The Lowry’s Edits series gives artists and performers physical space to work in our galleries and headspace to develop previously unexplored ideas into new works.
London-based artist Paddy Hartley’s artworks revolve around themes of remembrance, asking if rather than being obsessed by memorialization, we should instead advocate a natural passing of memory and an acceptance that forgetting can be as healing as remembering.
His work ranges from bespoke embroidered First World War military uniforms, telling the stories of injured servicemen, to botanically accurate poppies created entirely from lambs’ heart tissue and horse hair, doomed to decay. Drawing inspiration from a wide range of sources, not least human stories and memories, Hartley uses bio-tissue assembly, digital embroidery, photography, ceramics, installation and sculpture developed in collaboration with leading scientists and curators.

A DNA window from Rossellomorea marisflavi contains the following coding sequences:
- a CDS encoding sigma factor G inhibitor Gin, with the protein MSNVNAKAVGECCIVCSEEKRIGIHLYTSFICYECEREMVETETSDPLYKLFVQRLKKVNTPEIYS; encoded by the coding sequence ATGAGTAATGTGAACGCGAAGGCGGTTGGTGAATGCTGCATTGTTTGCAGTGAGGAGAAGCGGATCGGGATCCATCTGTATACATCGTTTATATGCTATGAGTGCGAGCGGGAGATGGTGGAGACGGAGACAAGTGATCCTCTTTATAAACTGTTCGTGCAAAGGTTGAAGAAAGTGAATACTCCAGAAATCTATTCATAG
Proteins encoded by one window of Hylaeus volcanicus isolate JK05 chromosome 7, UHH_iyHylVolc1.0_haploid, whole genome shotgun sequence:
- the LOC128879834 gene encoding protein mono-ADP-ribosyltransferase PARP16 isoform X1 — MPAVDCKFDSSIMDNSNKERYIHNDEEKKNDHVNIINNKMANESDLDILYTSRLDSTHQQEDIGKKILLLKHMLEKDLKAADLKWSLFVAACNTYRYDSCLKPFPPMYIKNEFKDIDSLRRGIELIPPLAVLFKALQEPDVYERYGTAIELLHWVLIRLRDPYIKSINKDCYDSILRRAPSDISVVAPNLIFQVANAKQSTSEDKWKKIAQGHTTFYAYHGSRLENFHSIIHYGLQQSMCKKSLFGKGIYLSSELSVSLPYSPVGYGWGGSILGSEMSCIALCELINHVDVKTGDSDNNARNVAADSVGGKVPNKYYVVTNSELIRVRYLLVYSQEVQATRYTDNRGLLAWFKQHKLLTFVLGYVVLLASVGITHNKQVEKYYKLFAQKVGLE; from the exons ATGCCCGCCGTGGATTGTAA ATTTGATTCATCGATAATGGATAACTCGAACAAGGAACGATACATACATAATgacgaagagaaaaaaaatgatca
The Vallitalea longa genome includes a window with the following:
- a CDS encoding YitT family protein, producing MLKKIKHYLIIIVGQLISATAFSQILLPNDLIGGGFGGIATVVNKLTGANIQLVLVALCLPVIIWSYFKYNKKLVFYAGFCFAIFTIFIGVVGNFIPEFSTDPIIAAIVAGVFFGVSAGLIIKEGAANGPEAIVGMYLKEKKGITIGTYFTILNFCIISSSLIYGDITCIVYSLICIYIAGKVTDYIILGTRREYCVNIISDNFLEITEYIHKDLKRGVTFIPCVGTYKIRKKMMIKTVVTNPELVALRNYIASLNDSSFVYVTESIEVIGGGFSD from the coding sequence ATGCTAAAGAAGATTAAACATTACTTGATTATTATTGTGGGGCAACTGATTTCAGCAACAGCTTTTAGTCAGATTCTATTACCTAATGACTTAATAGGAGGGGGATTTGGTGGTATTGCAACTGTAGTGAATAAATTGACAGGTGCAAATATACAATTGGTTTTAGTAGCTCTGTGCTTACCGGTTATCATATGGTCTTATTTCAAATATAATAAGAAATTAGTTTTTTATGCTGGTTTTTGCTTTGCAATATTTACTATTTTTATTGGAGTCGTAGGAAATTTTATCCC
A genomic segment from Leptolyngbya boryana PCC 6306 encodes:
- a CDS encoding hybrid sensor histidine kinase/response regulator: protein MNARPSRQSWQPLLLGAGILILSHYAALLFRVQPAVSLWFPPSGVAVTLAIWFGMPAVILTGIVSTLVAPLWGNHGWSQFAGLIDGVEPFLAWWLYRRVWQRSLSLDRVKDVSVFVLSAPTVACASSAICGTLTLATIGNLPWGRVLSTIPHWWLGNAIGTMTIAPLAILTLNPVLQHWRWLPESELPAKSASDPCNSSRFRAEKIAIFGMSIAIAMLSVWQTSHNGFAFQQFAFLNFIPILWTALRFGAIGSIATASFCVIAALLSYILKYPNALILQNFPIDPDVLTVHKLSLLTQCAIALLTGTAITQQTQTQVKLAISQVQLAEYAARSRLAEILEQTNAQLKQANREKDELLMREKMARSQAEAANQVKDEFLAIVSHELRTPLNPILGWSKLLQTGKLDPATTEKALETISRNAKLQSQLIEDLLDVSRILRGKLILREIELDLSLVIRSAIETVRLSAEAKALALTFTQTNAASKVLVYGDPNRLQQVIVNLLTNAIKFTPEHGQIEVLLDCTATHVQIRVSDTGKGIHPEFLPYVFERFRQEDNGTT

During his residency at The Lowry, Hartley presented existing work as well as creating new, constantly evolving installation pieces involving the excavating and moulding of clay into artworks inspired by battlefield archaeology which was left to disintegrate. Visitors were given a glimpse into the studio practice of a diverse and inspired artist, and had the chance to ask him questions, discuss his ideas and submit their own ancestral stories of the First World War.